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Re: Types and Context
- From: Jeni Tennison <firstname.lastname@example.org>
- To: Gavin Thomas Nicol <email@example.com>
- Date: Tue, 22 May 2001 19:27:22 +0100
> Not necessarily. I could write an XPath expression that matches
> anything with that has a <first> and <last> element inside of a
> <name> element, for example. The main difference is really one of
> convenience. Personally, if I was *that* worried about convenience,
> I'd probably define a "my:type" attribute, set it to "person", and
> then match on that. I can see few cases, outside of very
> data-centric applications, where the above would be useful.
OK. I looked at the DocBook XSLT stylesheets by Norm Walsh to see if I
could find an example from a *document-centric* application to
persuade you, and very quickly came across the expression:
(in common/common.xsl template matching question|answer in
label.content mode, used to set the $lparent variable)
In a DocBook schema, presumably all of these elements would be of the
same type, and the XPath could be simplified to:
(or ancestor::*[xs:type('docbook:section')] for simplicity)
This kind of path isn't uncommon in the DocBook stylesheets. I don't
know if Norm has considered adding type attributes to all the DocBook
elements to make his life easier...
> My main concern with the above is that it is *complicated*. Match
> patterns are already fairly expensive/hard to optimize. Adding in
> schema support will make them even harder to optimise... especially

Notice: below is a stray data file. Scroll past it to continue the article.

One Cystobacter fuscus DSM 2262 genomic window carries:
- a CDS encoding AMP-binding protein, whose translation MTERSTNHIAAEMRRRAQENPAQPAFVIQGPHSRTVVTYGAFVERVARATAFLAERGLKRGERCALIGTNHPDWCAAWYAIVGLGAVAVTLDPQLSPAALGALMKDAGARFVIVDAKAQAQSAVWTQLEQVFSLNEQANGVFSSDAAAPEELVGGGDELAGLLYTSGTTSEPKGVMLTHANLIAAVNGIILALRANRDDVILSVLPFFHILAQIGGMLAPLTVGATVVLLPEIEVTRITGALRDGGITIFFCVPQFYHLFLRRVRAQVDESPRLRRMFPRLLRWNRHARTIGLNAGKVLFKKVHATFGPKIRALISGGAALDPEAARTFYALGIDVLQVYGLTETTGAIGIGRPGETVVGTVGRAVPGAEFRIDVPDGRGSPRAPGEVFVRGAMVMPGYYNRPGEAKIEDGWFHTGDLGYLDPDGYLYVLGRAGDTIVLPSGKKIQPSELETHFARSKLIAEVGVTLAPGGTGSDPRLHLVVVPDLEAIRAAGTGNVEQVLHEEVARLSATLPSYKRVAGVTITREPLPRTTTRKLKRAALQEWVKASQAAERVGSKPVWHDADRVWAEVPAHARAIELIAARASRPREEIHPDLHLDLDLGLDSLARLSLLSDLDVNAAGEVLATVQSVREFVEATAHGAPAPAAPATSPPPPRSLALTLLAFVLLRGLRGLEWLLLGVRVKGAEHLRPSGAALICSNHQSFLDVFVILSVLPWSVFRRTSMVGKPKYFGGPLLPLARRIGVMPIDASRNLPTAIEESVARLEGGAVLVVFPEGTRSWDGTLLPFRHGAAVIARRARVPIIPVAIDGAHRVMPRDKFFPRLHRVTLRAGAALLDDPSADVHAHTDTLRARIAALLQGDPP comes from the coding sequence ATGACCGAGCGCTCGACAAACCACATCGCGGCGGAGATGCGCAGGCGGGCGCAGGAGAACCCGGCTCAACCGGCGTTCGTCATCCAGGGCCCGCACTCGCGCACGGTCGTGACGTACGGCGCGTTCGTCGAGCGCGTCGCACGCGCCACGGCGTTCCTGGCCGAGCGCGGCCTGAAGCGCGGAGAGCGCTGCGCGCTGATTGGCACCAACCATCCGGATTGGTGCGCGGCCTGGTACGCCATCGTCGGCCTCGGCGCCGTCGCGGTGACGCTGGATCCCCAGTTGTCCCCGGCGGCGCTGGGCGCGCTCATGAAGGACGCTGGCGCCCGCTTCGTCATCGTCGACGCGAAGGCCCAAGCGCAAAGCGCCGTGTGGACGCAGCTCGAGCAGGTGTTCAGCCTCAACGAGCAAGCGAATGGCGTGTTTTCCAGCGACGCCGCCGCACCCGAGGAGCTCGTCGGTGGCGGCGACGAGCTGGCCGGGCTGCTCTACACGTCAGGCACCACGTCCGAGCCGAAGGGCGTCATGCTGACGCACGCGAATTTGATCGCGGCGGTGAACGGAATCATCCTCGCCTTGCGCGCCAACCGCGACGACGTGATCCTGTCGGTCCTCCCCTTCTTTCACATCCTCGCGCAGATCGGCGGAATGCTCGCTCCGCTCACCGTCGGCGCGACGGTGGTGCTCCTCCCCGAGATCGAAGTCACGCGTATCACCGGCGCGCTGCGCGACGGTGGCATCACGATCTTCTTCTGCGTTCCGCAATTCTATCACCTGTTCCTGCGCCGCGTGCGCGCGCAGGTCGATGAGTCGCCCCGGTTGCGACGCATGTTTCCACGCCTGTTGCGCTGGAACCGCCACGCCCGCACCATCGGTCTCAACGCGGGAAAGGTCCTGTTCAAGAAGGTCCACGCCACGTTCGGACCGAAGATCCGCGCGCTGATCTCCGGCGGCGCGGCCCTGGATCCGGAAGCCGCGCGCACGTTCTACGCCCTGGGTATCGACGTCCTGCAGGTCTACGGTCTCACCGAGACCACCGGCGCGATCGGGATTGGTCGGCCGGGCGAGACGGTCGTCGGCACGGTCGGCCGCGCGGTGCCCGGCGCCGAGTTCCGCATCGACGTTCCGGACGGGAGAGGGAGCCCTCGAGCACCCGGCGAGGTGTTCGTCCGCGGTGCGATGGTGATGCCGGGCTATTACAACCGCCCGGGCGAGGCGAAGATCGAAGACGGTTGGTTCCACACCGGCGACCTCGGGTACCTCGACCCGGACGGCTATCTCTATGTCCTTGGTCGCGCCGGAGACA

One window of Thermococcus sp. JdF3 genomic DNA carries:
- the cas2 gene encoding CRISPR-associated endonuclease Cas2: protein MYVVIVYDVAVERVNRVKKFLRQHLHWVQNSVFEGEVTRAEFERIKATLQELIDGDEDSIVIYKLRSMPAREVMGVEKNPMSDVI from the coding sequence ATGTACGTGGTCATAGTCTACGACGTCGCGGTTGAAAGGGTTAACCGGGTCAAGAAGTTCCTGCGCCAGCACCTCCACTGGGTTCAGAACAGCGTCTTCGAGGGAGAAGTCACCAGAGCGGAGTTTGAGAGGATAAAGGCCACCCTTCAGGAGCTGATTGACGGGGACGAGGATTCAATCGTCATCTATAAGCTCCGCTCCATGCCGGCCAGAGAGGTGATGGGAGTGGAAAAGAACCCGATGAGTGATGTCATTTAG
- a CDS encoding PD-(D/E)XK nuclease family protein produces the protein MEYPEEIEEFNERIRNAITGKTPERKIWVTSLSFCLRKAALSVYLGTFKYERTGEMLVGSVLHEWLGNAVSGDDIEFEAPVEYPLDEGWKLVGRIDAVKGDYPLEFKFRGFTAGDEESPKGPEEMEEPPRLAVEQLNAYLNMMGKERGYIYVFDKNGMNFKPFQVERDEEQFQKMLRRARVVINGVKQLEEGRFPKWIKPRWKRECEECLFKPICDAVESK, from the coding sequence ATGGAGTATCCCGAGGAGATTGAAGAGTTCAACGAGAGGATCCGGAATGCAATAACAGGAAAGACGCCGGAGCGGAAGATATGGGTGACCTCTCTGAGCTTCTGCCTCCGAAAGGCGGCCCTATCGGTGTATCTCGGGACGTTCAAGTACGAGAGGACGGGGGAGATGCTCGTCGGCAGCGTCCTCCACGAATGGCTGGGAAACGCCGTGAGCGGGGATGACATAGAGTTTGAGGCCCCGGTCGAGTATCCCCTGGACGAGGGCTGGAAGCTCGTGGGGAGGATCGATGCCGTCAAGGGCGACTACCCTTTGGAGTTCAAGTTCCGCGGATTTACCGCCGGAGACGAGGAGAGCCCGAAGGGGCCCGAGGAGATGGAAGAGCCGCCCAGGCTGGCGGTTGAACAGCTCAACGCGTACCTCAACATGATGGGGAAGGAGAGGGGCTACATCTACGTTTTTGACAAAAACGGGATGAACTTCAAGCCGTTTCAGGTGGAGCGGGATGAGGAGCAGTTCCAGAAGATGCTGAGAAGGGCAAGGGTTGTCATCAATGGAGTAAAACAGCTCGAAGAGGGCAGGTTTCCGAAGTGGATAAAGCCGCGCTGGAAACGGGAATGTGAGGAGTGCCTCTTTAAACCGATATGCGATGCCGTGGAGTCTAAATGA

> in the face of the conflicting incrementality goals for XSLT 2.0.
> While some very smart people *will* be able to optimize the match
> patterns, it will be beyond the scope of what most people are
> capable of, and what most people need.
I agree with you. I know it sounds as though I'm arguing for schema
support in XSLT/XPath 2.0, but actually I'm only arguing that there is
a benefit to it, as an XSLT author, not necessarily that this benefit
outweighs the cost to the development of XSLT as a whole.
The impact of adding schema awareness to XSLT processors would really
depend on the XML Schema processors that are available to provide
PSVIs to the XSLT processors. If they're fairly small, have a good API
to the PSVI, and are available in lots of languages, then the cost
shouldn't be too high. However, I think that's a big *if*, and that
concerns me - XSLT has benefited tremendously from having loads of
free, open-source processors available, and I'd hate for that to end
because they have difficulties implementing schema support.